The reason that I love Hampton Court Palace Garden Festival so much is that I think it encourages a lot of people to get into the garden. Chelsea Flower Show is amazing, aspirational, inspirational etc etc, but I am always left feeling a bit over-awed. By contrast, when I come away from this show, I am always buzzing with ideas for my own tiny patch. This year’s show seemed to me to be even more achievable than ever, so I thought I would pass on some of the fabulous ideas that I saw – and hope that it might enthuse you in a similar way.
I was very excited to be visiting this year. It’s my fourth time at the show, and I was anticipating the beautiful walk from the immaculate station at Hampton Court, along the River Thames with moored boats bobbing at the edge, and the spectacle of Hampton Court Palace on the left. There is something very special about the location of this show and once again, the weather was fantastic. On press day, the show gardens are just finished and looking fresh and immaculate, ready for the judging to take place. I liked this floral welcome by the RHS….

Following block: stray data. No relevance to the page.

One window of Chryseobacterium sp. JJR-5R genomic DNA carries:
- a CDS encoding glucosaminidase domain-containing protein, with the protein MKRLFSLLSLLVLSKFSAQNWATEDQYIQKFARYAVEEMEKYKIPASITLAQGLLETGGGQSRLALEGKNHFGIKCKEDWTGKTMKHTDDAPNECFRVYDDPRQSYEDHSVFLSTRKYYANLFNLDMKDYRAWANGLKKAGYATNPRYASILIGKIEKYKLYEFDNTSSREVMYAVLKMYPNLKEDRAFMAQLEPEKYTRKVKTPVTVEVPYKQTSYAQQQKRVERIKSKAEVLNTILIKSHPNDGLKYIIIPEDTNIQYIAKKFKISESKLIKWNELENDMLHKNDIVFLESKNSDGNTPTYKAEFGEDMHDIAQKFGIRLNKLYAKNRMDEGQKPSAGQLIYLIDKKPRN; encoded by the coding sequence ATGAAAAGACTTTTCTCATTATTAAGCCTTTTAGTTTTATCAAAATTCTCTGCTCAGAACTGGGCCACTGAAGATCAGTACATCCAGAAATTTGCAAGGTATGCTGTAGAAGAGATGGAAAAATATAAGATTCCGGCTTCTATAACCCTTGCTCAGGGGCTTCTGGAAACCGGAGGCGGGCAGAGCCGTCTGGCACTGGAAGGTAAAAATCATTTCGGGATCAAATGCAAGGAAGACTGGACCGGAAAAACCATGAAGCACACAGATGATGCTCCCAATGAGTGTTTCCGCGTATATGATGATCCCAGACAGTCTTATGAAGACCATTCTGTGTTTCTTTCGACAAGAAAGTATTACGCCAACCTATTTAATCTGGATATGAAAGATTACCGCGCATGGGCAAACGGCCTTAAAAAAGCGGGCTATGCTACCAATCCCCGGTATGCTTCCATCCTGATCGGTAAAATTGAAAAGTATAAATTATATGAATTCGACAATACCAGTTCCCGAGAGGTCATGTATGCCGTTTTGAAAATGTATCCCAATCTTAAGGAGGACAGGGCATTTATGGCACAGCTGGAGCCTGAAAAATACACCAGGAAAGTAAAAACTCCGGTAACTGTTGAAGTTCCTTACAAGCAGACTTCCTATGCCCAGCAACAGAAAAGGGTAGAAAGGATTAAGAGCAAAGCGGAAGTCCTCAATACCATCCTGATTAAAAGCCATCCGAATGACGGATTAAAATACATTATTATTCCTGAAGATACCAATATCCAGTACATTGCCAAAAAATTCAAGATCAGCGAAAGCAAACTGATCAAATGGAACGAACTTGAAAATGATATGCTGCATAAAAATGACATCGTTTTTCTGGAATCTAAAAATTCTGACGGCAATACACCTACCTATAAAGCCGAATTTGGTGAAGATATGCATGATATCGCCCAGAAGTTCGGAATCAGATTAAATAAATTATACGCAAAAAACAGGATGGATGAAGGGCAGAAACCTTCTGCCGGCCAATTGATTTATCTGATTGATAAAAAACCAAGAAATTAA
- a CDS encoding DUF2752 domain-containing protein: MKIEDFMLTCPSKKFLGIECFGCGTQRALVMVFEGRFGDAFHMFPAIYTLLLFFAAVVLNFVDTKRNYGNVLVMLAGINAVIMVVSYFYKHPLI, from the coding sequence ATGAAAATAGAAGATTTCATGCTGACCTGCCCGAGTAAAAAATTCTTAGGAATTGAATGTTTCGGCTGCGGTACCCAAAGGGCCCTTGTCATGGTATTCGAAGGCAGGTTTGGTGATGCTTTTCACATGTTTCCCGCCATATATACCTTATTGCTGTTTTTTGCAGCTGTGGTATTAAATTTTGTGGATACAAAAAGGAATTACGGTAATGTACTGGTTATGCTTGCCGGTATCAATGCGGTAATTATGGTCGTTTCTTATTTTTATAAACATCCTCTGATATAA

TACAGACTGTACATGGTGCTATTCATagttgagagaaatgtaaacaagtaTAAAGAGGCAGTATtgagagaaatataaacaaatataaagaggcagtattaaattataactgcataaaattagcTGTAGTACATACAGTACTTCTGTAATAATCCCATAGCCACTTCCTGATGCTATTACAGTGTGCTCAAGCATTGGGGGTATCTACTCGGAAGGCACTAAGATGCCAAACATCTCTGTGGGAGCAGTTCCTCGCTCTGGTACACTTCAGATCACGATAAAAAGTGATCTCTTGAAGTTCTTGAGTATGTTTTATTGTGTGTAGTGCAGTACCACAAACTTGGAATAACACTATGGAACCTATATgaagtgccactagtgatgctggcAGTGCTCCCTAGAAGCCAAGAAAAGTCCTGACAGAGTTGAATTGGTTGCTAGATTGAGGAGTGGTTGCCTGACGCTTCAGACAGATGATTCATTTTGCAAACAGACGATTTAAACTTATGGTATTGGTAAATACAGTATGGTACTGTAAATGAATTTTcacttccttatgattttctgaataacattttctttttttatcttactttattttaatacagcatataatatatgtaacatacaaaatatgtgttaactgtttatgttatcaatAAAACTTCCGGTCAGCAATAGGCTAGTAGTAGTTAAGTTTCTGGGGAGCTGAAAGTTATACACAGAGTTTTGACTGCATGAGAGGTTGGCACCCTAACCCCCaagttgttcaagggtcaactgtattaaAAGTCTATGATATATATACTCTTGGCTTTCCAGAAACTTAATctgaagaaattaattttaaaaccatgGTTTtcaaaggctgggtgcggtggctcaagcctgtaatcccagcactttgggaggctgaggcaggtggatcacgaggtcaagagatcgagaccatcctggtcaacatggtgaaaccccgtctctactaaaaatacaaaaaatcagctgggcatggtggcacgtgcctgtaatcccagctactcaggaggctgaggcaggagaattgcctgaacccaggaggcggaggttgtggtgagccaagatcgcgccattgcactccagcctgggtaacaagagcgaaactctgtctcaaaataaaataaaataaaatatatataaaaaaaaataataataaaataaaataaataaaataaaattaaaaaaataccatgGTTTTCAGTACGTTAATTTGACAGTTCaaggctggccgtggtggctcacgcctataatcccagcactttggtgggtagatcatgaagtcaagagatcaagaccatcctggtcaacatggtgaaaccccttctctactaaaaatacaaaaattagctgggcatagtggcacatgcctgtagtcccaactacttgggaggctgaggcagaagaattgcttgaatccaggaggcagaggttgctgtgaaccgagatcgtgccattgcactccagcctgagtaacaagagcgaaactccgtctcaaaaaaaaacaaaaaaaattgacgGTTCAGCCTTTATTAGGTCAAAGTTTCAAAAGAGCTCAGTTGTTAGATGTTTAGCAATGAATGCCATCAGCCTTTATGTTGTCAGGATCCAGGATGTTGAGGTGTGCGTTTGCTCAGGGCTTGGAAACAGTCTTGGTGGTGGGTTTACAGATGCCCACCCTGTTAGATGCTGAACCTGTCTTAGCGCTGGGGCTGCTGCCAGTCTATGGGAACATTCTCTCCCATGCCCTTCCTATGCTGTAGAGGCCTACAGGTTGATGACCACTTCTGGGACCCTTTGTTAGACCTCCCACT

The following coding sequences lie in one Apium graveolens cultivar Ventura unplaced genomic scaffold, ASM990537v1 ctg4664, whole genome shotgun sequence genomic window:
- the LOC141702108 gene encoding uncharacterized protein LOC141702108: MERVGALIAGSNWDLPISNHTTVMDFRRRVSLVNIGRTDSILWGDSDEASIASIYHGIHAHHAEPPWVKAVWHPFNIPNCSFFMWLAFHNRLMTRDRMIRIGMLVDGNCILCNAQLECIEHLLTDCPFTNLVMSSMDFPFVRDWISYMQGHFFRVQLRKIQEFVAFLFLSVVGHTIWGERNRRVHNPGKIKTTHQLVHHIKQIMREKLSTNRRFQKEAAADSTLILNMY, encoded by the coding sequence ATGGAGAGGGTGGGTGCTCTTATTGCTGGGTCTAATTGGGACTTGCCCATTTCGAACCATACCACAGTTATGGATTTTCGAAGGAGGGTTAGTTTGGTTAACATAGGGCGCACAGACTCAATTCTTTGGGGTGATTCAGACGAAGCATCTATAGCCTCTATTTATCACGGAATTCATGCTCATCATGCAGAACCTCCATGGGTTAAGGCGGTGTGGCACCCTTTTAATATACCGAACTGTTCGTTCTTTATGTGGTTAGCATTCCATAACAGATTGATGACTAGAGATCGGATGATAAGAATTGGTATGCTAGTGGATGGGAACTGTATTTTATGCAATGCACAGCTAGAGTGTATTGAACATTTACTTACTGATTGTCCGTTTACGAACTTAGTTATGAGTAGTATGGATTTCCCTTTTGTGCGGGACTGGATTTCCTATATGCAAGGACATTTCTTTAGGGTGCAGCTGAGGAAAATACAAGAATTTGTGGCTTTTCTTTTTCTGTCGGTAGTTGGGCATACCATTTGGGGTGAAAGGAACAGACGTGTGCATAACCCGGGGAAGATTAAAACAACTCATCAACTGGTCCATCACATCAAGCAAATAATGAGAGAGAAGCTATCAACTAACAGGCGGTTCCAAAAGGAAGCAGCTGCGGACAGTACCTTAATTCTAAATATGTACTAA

The BBC Springwatch Garden (above) designed by Jo Thompson
Although this show is a parade of delights and a garden fantasy in many ways, I did feel that there were more serious messages emerging from the fun and frivolity. Climate change is something that designers had taken on board: Beth Chatto’s Drought Tolerant garden was one example of this. Growing your own food and flowers, not just as a means to an end, but as a way of attracting pollinators and helping the beleaguered bee, was another strong trend. And then there was mental health and wellbeing, something we all know is a fantastic benefit of gardening, and which featured strongly in some of the gardens. The Lagom Garden, sponsored by Viking Cruises, was all about calm, The Urban Pollinator Garden by Caitlin McLaughlin was about combining style with a nature friendly plot, the BBC Springwatch Garden also embraced this theme, and Pollyanna Wilkinson’s Naturecraft Garden focussed on creating beautiful objects from the plants we grow, and within that, it highlighted the many benefits of creativity – both mental and physical.
The Lagom Garden – a calming palette of blue, white and mauve